Our galaxy's central black hole erupted relatively recently in Earth’s history, possibly when early human ancestors were roaming the planet.

Quote Originally Posted by Astronomy
Astronomers believe supermassive black holes probably lurk in the centers of most large galaxies. These gargantuan black holes can gather swirling disks of material around them as their gravity attracts stars and gases. In some cases, these disks can emit vast amounts of light and even shoot huge jets of matter into space. The center of such an eventful galaxy is called an active galactic nucleus, or AGN.

Our own Milky Way seems to have a relatively calm center, but astronomers suspect this wasn’t always the case.

Some clues suggest that a flare of energetic radiation burst from our galaxy’s center within the last few million years. Now, in a new study, a team of researchers describes another piece of evidence that the Milky Way burped out such a flare. The research also points to the supermassive black hole in our galaxy’s center, called Sagittarius A* or Sgr A*, as the responsible party.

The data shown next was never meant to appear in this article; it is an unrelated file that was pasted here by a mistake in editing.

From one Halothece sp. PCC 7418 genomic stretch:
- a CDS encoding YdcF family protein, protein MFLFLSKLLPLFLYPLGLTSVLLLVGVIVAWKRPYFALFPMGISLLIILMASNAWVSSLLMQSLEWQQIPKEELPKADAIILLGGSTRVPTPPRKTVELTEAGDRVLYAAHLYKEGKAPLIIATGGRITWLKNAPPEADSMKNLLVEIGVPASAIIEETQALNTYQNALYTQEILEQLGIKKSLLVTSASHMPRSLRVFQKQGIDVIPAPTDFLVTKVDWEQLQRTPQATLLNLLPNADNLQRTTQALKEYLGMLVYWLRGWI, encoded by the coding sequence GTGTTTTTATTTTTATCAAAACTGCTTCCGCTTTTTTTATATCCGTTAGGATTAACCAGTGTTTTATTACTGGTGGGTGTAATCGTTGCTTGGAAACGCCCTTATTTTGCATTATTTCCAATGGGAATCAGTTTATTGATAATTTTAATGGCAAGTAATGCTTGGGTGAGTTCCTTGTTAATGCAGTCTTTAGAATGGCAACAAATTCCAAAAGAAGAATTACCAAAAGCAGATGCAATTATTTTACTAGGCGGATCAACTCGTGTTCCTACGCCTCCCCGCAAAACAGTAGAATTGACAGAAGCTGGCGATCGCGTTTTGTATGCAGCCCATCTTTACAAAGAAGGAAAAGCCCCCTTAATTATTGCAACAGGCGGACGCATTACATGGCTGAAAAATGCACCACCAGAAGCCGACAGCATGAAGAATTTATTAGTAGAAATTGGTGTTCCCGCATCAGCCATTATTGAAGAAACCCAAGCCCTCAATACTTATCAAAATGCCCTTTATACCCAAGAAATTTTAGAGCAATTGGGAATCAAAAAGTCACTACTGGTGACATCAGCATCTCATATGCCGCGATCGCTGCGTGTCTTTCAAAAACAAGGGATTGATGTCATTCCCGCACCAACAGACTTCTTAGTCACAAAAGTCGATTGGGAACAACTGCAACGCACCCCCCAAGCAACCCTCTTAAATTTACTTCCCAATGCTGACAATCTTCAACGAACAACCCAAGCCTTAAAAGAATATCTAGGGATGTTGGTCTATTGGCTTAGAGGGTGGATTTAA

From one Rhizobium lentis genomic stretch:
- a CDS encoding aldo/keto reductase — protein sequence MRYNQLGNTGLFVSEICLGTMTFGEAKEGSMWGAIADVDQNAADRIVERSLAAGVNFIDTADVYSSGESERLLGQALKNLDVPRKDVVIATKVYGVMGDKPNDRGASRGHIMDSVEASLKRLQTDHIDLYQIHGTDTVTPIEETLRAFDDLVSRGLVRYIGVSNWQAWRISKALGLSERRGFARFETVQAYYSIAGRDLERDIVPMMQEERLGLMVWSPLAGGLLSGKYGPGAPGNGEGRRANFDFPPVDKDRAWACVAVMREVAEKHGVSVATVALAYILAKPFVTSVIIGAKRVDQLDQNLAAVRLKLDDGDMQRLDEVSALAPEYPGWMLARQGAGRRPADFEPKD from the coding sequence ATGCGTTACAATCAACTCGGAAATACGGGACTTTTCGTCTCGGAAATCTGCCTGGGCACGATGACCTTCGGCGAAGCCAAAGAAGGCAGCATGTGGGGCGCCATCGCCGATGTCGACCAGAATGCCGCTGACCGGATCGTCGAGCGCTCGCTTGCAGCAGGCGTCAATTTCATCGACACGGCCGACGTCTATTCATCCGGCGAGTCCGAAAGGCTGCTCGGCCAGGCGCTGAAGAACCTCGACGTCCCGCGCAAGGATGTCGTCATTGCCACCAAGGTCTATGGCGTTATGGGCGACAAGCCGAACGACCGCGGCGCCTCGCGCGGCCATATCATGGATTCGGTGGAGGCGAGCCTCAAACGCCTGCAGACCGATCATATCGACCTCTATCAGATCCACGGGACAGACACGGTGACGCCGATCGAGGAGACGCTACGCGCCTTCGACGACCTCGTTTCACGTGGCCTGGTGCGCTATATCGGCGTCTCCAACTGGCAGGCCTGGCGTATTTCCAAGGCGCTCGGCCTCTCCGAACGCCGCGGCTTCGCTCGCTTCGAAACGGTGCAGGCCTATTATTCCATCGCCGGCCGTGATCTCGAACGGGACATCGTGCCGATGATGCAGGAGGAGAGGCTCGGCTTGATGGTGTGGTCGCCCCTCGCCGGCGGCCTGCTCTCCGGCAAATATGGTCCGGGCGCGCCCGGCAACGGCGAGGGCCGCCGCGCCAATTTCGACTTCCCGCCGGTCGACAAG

The team also estimated when this event occurred. Their data put the outburst at 3.5 million years ago, give or take a million years. That would mean that the Milky Way’s center transitioned from an active to a quiet phase pretty recently in Earth’s history, possibly when early human ancestors were roaming the planet.

The flare would have been visible to the naked eye, shining about 10 times fainter than the Full Moon across a broad spectrum of light wavelengths.

“It would look like the cone of light from a movie projector as it passes through a smoky theater,” University of Sydney astrophysicist and lead study author Jonathan Bland-Hawthorn said in an email.

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